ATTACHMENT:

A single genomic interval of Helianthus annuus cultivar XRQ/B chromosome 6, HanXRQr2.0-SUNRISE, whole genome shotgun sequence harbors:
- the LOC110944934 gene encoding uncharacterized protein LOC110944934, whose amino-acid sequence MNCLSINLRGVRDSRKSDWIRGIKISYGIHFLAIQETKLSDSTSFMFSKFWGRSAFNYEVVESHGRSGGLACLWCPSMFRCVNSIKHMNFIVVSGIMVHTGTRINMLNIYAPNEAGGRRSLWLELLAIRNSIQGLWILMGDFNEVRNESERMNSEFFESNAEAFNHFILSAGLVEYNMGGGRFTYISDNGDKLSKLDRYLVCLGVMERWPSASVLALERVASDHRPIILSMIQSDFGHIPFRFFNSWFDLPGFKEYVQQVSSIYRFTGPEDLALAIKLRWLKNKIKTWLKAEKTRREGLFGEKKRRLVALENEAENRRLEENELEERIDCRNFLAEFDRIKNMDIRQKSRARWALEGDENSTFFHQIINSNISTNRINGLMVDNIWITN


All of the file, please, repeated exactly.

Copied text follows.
A single genomic interval of Helianthus annuus cultivar XRQ/B chromosome 6, HanXRQr2.0-SUNRISE, whole genome shotgun sequence harbors:
- the LOC110944934 gene encoding uncharacterized protein LOC110944934, whose amino-acid sequence MNCLSINLRGVRDSRKSDWIRGIKISYGIHFLAIQETKLSDSTSFMFSKFWGRSAFNYEVVESHGRSGGLACLWCPSMFRCVNSIKHMNFIVVSGIMVHTGTRINMLNIYAPNEAGGRRSLWLELLAIRNSIQGLWILMGDFNEVRNESERMNSEFFESNAEAFNHFILSAGLVEYNMGGGRFTYISDNGDKLSKLDRYLVCLGVMERWPSASVLALERVASDHRPIILSMIQSDFGHIPFRFFNSWFDLPGFKEYVQQVSSIYRFTGPEDLALAIKLRWLKNKIKTWLKAEKTRREGLFGEKKRRLVALENEAENRRLEENELEERIDCRNFLAEFDRIKNMDIRQKSRARWALEGDENSTFFHQIINSNISTNRINGLMVDNIWITN